UNIDENTIFIED PERSON #1: ...Miss them. I want to just - to be with them.

ROSIN: You're homesick, or...


ROSIN: But Flora and Paola explained to me that you could also have saudade for something even before it's gone - like, almost like anticipatory grief. Like, we, all of us - or all of us in Washington, D.C. - could have saudade if we go out for a walk now because we can't - the walk is now tinged with this feeling that we might not be able to walk next week.

SPIEGEL: Wow. I had saudade this weekend actually...

ROSIN: For what?

SPIEGEL: ...When I was running. And I was, like, this is going to feel a lot harder if I'm not allowed to be outside.

ROSIN: I think you probably have it every minute now. Like, we have saudade about things that are dumb. Like, oh, I have to go pick up toilet paper now has all this emotional resonance.


ROSIN: And then Flora and Paola told me about this whole other definition of saudade, which was pretty funny, which is that you can have saudade for something you used to hate. Like, Paola told me this amazing story about her grandmother. She used to spend a lot of time with her, and she hated the sound of her snoring.

SCARPINE: I used to hate it. When we were sleeping...

DEVOE: They'd shared a bedroom from when Paoli (ph) was a...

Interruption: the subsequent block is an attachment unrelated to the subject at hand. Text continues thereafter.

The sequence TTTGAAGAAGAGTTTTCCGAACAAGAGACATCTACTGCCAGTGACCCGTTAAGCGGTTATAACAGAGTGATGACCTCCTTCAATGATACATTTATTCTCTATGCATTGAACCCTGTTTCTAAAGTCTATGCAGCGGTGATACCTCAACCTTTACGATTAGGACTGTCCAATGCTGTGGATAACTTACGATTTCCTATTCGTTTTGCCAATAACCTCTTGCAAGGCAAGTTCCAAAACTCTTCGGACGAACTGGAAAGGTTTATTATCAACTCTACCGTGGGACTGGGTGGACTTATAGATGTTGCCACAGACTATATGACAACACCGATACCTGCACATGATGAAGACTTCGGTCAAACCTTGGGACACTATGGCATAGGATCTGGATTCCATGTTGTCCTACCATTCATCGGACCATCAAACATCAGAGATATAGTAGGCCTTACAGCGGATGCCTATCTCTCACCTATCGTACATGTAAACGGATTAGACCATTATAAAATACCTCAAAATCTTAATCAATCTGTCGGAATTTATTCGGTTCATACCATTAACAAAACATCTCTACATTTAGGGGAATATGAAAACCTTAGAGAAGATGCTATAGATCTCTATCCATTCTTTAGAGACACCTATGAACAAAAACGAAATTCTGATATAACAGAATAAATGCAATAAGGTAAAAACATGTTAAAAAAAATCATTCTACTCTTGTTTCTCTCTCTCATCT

DEVOE: ...Was, like, a little kid...

SCARPINE: (Laughter).

DEVOE: ...Through age 23.

SCARPINE: And then - and she snored a lot. And when I was a teenager, I hated that. And...

ROSIN: And then she moved to a different city. And she started to, like, have strong saudade for her grandmother's snoring. And so she recorded it.

SPIEGEL: Really? That's so cute.



ROSIN: So do you have saudade for things that you hated or things that you didn't even know? Like, I was thinking the other day - you know, I always complain about, like, small talk in an elevator - like, in the office elevator. I was - like, I was fantasizing about it. I was, like, oh, I wish I was going up in an elevator and just pressing the button - everybody's buttons.

SPIEGEL: (Laughter).

ROSIN: I'm, like, I'm going to press all the buttons - and having, like, real dumb chats with people. Like, hey, what are you eating for breakfast, you know?